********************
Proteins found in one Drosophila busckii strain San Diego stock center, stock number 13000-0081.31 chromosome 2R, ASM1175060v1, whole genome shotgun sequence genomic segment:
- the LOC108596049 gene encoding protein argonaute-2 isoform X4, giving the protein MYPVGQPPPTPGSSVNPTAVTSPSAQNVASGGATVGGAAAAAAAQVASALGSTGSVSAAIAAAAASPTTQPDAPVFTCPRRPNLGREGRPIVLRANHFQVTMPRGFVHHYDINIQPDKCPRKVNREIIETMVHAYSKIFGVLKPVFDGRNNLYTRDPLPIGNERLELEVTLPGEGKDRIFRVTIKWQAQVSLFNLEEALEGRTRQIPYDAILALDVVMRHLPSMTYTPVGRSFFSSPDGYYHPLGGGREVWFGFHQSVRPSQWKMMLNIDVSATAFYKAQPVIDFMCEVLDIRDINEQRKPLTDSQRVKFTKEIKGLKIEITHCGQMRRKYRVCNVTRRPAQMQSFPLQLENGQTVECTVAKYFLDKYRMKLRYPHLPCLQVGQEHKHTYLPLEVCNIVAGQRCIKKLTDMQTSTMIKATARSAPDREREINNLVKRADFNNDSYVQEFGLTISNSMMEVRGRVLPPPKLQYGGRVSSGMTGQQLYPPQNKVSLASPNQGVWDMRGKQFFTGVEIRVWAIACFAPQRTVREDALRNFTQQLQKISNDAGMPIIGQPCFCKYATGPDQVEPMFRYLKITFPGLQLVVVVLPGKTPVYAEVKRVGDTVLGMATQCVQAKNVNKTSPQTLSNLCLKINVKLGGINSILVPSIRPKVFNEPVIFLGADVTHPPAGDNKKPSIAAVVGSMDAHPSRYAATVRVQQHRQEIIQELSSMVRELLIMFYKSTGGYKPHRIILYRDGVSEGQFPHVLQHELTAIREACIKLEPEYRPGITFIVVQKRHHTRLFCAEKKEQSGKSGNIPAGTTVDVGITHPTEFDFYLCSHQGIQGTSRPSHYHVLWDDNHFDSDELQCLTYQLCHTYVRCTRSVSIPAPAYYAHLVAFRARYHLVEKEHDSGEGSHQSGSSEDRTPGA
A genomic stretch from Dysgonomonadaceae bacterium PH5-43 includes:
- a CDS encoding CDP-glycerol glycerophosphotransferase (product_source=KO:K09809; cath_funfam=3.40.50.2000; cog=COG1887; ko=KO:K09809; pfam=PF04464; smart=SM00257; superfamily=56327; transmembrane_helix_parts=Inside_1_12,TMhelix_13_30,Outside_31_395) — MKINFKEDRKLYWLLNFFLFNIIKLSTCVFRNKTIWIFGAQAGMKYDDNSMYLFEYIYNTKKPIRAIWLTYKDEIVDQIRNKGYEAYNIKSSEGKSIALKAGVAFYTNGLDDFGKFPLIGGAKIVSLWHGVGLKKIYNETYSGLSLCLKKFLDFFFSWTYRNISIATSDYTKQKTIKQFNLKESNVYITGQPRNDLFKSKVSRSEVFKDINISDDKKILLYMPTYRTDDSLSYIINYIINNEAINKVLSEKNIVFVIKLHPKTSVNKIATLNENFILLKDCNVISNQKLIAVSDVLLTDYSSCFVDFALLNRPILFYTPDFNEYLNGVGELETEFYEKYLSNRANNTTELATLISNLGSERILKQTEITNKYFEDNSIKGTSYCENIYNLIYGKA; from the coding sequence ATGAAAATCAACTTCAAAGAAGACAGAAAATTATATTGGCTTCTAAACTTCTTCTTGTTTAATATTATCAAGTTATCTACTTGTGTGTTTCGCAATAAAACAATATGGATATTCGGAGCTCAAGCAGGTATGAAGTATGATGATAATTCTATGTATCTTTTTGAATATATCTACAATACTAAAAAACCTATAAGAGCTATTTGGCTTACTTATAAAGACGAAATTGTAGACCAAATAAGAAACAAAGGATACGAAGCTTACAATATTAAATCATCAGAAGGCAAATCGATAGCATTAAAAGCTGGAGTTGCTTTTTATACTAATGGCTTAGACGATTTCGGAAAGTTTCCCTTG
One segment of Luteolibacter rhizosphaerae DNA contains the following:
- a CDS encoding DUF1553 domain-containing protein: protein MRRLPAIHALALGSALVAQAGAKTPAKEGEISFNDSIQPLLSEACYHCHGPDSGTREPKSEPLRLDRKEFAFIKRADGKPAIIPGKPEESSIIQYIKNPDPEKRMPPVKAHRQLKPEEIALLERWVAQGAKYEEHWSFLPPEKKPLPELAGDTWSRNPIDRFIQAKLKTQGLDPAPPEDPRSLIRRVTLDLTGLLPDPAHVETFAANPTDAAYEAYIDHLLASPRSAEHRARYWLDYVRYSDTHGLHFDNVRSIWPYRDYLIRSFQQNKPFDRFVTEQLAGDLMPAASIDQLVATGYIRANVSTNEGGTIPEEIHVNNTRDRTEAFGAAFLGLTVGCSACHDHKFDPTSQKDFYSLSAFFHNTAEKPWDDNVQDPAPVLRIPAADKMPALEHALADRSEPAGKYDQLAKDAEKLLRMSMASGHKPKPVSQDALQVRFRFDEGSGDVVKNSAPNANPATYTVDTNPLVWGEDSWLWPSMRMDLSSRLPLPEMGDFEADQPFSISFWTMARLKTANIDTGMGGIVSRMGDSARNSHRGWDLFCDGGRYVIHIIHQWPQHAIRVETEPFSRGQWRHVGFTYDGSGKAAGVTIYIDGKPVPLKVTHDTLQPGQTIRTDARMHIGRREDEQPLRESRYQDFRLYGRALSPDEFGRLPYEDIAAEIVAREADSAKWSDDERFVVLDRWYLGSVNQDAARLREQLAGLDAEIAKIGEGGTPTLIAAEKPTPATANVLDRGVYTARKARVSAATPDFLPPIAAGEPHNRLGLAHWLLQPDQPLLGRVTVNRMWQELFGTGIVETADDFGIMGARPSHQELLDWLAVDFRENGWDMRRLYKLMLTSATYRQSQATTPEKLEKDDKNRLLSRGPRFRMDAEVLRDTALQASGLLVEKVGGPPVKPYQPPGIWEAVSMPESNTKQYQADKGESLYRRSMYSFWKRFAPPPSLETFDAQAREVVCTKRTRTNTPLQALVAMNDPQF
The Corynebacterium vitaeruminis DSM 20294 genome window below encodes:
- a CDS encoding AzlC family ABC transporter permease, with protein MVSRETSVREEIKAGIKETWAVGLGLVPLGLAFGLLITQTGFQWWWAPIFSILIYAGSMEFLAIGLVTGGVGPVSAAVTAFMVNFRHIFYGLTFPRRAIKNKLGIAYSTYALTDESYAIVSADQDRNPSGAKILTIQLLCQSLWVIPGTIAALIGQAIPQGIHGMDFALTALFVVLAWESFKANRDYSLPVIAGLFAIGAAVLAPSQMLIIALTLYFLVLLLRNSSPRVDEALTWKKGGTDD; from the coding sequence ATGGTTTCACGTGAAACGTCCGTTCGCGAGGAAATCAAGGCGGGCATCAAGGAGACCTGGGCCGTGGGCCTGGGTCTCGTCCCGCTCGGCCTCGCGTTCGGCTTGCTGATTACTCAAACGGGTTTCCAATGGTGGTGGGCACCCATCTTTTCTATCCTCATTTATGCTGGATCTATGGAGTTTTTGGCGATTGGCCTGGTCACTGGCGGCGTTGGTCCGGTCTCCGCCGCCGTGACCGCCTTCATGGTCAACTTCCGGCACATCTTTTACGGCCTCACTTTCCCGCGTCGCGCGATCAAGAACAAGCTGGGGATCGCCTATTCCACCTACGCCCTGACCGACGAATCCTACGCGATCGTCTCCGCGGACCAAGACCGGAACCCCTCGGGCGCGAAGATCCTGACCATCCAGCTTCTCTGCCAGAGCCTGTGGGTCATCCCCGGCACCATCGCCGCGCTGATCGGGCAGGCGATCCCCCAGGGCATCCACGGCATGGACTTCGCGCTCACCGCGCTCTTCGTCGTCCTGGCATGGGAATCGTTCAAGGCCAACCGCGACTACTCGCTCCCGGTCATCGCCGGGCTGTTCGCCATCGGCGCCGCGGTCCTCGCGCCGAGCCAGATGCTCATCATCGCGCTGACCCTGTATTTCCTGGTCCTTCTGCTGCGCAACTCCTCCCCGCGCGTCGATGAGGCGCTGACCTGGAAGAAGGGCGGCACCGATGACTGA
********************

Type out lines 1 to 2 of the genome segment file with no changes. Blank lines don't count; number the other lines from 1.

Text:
Proteins found in one Drosophila busckii strain San Diego stock center, stock number 13000-0081.31 chromosome 2R, ASM1175060v1, whole genome shotgun sequence genomic segment:
- the LOC108596049 gene encoding protein argonaute-2 isoform X4, giving the protein MYPVGQPPPTPGSSVNPTAVTSPSAQNVASGGATVGGAAAAAAAQVASALGSTGSVSAAIAAAAASPTTQPDAPVFTCPRRPNLGREGRPIVLRANHFQVTMPRGFVHHYDINIQPDKCPRKVNREIIETMVHAYSKIFGVLKPVFDGRNNLYTRDPLPIGNERLELEVTLPGEGKDRIFRVTIKWQAQVSLFNLEEALEGRTRQIPYDAILALDVVMRHLPSMTYTPVGRSFFSSPDGYYHPLGGGREVWFGFHQSVRPSQWKMMLNIDVSATAFYKAQPVIDFMCEVLDIRDINEQRKPLTDSQRVKFTKEIKGLKIEITHCGQMRRKYRVCNVTRRPAQMQSFPLQLENGQTVECTVAKYFLDKYRMKLRYPHLPCLQVGQEHKHTYLPLEVCNIVAGQRCIKKLTDMQTSTMIKATARSAPDREREINNLVKRADFNNDSYVQEFGLTISNSMMEVRGRVLPPPKLQYGGRVSSGMTGQQLYPPQNKVSLASPNQGVWDMRGKQFFTGVEIRVWAIACFAPQRTVREDALRNFTQQLQKISNDAGMPIIGQPCFCKYATGPDQVEPMFRYLKITFPGLQLVVVVLPGKTPVYAEVKRVGDTVLGMATQCVQAKNVNKTSPQTLSNLCLKINVKLGGINSILVPSIRPKVFNEPVIFLGADVTHPPAGDNKKPSIAAVVGSMDAHPSRYAATVRVQQHRQEIIQELSSMVRELLIMFYKSTGGYKPHRIILYRDGVSEGQFPHVLQHELTAIREACIKLEPEYRPGITFIVVQKRHHTRLFCAEKKEQSGKSGNIPAGTTVDVGITHPTEFDFYLCSHQGIQGTSRPSHYHVLWDDNHFDSDELQCLTYQLCHTYVRCTRSVSIPAPAYYAHLVAFRARYHLVEKEHDSGEGSHQSGSSEDRTPGA